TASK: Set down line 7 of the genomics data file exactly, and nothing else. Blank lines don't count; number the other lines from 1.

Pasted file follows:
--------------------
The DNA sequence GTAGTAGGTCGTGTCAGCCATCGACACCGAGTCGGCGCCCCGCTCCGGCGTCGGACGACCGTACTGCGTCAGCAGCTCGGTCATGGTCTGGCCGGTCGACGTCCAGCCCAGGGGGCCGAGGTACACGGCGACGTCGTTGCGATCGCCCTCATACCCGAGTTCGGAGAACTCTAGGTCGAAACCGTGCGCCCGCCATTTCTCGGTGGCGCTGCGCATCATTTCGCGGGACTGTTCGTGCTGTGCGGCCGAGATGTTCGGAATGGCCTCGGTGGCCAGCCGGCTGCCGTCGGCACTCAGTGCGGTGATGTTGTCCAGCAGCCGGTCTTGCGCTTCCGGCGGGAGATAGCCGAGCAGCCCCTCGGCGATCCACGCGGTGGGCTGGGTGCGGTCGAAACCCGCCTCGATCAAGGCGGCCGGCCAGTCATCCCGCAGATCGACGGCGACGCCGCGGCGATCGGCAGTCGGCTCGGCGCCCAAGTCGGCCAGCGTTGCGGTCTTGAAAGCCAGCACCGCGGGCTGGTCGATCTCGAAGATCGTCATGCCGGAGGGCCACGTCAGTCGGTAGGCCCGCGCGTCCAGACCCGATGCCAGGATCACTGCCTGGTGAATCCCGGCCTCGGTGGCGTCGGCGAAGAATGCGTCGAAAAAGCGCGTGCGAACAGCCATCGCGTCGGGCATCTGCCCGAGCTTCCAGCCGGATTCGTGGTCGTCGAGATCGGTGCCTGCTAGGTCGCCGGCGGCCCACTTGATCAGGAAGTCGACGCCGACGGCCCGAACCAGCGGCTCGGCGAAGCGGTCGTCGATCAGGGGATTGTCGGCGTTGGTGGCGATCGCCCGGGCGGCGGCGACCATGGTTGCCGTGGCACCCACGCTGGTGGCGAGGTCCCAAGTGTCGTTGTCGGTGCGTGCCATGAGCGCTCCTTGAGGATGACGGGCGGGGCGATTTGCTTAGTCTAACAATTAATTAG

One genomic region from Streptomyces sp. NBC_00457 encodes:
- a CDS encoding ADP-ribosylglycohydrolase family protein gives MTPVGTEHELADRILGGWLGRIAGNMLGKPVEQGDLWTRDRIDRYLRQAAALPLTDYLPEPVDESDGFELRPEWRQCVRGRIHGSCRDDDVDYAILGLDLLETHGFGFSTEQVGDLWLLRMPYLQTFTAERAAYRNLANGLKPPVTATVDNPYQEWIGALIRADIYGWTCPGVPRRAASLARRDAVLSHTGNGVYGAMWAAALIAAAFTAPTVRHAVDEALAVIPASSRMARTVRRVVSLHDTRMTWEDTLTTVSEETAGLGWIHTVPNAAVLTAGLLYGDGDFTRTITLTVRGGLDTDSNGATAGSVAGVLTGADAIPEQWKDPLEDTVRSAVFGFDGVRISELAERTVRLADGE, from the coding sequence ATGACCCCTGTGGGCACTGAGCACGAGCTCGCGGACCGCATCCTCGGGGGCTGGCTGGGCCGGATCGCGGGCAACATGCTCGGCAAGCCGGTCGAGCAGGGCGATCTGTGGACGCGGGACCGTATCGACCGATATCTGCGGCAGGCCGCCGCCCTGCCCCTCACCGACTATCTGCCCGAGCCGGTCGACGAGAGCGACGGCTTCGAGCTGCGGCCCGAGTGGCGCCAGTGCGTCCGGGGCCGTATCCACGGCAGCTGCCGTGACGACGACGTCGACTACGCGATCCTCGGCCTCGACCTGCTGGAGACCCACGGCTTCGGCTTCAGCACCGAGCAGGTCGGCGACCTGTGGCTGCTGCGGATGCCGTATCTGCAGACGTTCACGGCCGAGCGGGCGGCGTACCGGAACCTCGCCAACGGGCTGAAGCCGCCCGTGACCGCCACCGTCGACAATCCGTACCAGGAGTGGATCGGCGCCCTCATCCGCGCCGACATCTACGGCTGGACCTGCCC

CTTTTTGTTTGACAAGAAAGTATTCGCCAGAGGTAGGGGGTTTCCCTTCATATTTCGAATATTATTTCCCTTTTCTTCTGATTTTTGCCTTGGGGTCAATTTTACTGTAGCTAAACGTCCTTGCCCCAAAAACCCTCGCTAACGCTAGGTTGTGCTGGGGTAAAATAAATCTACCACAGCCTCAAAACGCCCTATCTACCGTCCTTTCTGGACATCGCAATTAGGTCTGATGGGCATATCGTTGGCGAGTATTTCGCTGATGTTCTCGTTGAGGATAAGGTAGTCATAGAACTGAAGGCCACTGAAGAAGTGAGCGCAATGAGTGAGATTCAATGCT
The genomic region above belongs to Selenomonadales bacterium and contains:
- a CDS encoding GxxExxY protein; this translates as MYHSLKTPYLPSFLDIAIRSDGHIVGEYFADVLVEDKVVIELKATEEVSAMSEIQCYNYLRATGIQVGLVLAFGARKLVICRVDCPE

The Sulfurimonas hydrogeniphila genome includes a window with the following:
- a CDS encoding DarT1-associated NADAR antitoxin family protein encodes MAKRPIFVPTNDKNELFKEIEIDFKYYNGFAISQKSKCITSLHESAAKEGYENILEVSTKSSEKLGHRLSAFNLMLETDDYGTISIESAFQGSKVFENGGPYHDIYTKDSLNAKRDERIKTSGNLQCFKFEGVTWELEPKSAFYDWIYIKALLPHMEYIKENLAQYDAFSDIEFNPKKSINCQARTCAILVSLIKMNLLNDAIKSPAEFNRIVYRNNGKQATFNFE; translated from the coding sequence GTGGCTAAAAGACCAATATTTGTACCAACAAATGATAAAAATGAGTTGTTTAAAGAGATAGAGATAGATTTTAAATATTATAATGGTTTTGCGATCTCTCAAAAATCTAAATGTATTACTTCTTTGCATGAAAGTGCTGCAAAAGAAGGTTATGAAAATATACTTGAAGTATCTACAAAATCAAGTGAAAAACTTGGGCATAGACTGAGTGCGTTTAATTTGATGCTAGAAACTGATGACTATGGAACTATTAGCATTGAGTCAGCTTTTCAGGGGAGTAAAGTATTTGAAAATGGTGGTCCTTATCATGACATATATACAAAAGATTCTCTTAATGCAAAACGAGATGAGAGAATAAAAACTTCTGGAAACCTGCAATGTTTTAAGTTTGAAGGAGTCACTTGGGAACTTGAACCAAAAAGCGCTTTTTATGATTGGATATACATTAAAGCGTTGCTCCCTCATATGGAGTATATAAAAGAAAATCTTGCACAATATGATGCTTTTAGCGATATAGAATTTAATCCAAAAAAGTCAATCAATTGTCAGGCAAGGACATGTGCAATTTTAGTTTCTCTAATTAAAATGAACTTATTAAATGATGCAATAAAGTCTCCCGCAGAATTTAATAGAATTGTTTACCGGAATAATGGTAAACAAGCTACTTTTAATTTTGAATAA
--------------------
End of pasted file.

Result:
The Sulfurimonas hydrogeniphila genome includes a window with the following: